Pandemic and quarantine: What can we do for our mental health?

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This article was exclusively written for The European Sting by Mr. Elomar Rezende Moura, a first year medical student from Aracaju, Sergipe, Brazil at UNIT (Tiradentes University). The opinions expressed in this piece belong strictly to the writer and do not necessarily reflect IFMSA’s view on the topic, nor The European Sting’s one.


It is not new that the concern with mental health has been a constant theme in debates around the world, however, this time, we have a new variable at stake: the coronavirus. In a linked headline on BCC News (March 25, 2020) it was discovered that from the quarantine established by India, there are at least 2.9 billion people living with some form of movement restriction or access to services. Thus, we have a huge amount of idle people at home, 24 hours a day. In addition, we are in the period when anxiety and depression disorders have been most evident in the population. And now, what can we do for our mental health?

Despite the increase in the number of cases and the growing fear of being infected by the SARS-Cov2, there are measures that need to be taken in favor of our quality of life and preservation of mental health.

The first point is that we must be aware of the actual current context of the pandemic. Health authorities around the world repeatedly disclose the necessary precautions to prevent the virus from spreading and it is obvious that all of these precautions must be followed, however, this pandemic is probably not the worst that the world must face. The spanish flu (“1918 flu pandemic”), for example, deeply scared the world between 1918 and 1920 and killed around 50 million people, all in a short period of 2 years. Currently, we have nothing similar to this, the pandemic started around December 2019 and by March 20, 2020 we have about 168,000 dead, according to Johns Hopkins University statistics.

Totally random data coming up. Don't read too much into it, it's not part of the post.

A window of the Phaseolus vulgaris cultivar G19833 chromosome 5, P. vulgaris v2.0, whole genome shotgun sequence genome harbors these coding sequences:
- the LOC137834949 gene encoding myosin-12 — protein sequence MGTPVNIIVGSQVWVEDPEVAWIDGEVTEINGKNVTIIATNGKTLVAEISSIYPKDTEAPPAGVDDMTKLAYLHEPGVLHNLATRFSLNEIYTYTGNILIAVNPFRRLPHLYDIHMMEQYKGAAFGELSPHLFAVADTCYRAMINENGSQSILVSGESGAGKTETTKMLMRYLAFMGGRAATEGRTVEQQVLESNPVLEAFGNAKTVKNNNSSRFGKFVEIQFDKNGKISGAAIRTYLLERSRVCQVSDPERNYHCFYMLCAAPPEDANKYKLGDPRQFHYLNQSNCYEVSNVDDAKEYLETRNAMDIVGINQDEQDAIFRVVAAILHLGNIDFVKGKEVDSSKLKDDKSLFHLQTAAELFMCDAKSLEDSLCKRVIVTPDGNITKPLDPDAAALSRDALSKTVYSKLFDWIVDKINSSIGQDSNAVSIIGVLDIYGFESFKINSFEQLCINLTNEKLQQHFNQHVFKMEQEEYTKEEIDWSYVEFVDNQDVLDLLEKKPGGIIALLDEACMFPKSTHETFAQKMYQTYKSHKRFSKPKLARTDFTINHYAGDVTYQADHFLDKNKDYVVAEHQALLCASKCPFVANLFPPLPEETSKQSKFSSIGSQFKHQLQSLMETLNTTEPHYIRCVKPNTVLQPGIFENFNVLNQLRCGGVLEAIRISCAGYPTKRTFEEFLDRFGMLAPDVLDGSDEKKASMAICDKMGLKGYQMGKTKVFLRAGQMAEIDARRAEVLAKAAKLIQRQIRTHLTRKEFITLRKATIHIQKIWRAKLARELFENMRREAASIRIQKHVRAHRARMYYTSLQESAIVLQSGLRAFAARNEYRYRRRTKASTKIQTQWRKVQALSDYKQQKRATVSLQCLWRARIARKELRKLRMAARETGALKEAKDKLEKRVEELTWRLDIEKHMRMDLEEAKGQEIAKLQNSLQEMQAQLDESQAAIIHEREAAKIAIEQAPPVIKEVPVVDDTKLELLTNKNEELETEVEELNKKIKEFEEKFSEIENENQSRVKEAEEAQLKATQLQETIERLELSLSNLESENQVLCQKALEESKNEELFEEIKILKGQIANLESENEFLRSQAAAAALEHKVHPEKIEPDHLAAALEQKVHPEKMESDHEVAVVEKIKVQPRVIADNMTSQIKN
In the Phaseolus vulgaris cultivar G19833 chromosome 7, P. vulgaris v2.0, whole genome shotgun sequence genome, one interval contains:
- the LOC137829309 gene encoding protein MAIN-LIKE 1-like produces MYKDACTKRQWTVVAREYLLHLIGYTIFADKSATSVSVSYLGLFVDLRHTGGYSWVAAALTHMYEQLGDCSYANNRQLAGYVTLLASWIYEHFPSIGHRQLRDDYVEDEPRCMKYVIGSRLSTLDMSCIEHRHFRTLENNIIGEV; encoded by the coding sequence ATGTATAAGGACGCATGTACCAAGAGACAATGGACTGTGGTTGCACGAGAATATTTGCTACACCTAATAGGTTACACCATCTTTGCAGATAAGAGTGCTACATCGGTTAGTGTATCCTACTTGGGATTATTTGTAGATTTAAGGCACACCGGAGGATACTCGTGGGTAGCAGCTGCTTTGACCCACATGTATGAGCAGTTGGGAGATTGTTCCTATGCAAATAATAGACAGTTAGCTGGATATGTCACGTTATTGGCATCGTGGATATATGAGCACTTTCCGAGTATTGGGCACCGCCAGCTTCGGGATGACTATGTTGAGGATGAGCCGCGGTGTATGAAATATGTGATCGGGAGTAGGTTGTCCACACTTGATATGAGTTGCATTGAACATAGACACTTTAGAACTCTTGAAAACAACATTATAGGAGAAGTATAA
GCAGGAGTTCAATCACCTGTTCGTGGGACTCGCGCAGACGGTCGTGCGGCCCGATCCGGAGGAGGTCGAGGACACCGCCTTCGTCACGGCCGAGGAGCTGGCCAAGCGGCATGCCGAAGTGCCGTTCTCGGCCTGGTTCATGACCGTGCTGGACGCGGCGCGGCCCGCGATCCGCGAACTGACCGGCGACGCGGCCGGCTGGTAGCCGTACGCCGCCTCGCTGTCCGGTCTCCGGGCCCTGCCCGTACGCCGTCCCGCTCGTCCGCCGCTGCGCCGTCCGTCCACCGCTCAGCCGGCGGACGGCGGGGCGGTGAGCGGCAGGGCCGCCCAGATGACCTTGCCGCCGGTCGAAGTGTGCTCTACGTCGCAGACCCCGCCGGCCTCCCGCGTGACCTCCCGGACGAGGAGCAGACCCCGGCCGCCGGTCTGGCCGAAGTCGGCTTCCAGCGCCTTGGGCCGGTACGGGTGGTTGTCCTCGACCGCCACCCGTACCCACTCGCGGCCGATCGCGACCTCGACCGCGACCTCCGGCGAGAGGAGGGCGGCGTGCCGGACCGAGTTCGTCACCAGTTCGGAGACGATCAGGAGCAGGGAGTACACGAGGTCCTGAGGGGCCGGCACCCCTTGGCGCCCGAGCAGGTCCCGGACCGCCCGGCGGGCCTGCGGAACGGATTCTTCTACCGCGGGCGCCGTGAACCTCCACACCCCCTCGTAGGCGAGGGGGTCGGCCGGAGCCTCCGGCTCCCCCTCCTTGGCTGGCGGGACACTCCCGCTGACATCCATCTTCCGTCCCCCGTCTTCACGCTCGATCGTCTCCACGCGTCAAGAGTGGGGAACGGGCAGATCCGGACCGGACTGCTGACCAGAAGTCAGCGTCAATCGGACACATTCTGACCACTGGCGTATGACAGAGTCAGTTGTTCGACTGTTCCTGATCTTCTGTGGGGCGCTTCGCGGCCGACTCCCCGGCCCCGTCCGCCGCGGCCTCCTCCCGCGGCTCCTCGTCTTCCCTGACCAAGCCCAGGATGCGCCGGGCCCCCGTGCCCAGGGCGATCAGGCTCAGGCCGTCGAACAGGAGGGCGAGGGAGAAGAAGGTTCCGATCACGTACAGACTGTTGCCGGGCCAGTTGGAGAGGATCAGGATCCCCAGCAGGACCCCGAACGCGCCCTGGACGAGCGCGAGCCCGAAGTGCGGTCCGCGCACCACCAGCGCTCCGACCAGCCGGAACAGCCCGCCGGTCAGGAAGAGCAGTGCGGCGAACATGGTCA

Allied to that, we are in another socioeconomic context, with better and bigger networks of communication, technology and health. All this in favor of the fight against the coronavirus, an unthinkable and non-existent fact in the 20th century.

Timely mental health care needs to be developed urgently. Some methods used in the SARS outbreak could be helpful for the response to the 2019-nCoV outbreak. (XIANG, Y.T. et al. February 04, 2020).

Therefore, the second point is about using practices that stimulate psychological well-being, including reading (as a habit) the practice of yoga or mindfulness (as a way to calm the turbulent thoughts that are arising due to the current situation), also watching good movies, or TV series, learning a new language, developing a new hobby, cooking. There is no formula, it is necessary to test what works best for you. Finally, if those practices do not promote an improvement in your mental state, a professional psychological help service should be sought, for example: psychoanalysts, psychologists and psychiatrists.

It is evident that this pandemic is worrying and must be taken seriously, however, one day it will be just one among many other pandemics, so, at this moment, it is essential that each individual take care and preserve their mental health so that this moment of anguish and fear is as painless as possible.

References

BBC new’s team.  Coronavírus: um terço da população mundial está sob quarentena; veja 4 tipos de restrição. April 20, 2020. https://www.bbc.com/portuguese/internacional-52040808

Johns Hopkins University. Coronavirus resource center. April 20, 2020. https://coronavirus.jhu.edu/map.html

XIANG, Y. T., YANG, Y., LI, W., ZHANG, L., ZHANG, Q., et al. Timely mental health care for the 2019 novel coronavirus outbreak is urgently needed. The Lancet Psychiatry, 2020 [April 20]. https://www.thelancet.com/journals/lanpsy/article/PIIS2215-0366%2820%2930046-8/fulltext

About the author

Elomar Rezende Moura is a first year medical student from Aracaju, Sergipe, Brazil at UNIT (Tiradentes University). His interests include the medical field focusing on mental health, psychology and psychiatry. In addition, he studies English and Spanish, and is interested in research and scientific dissemination. Finally, he finds pleasure in reading books that address topics such as history, philosophy, sociology and economics.

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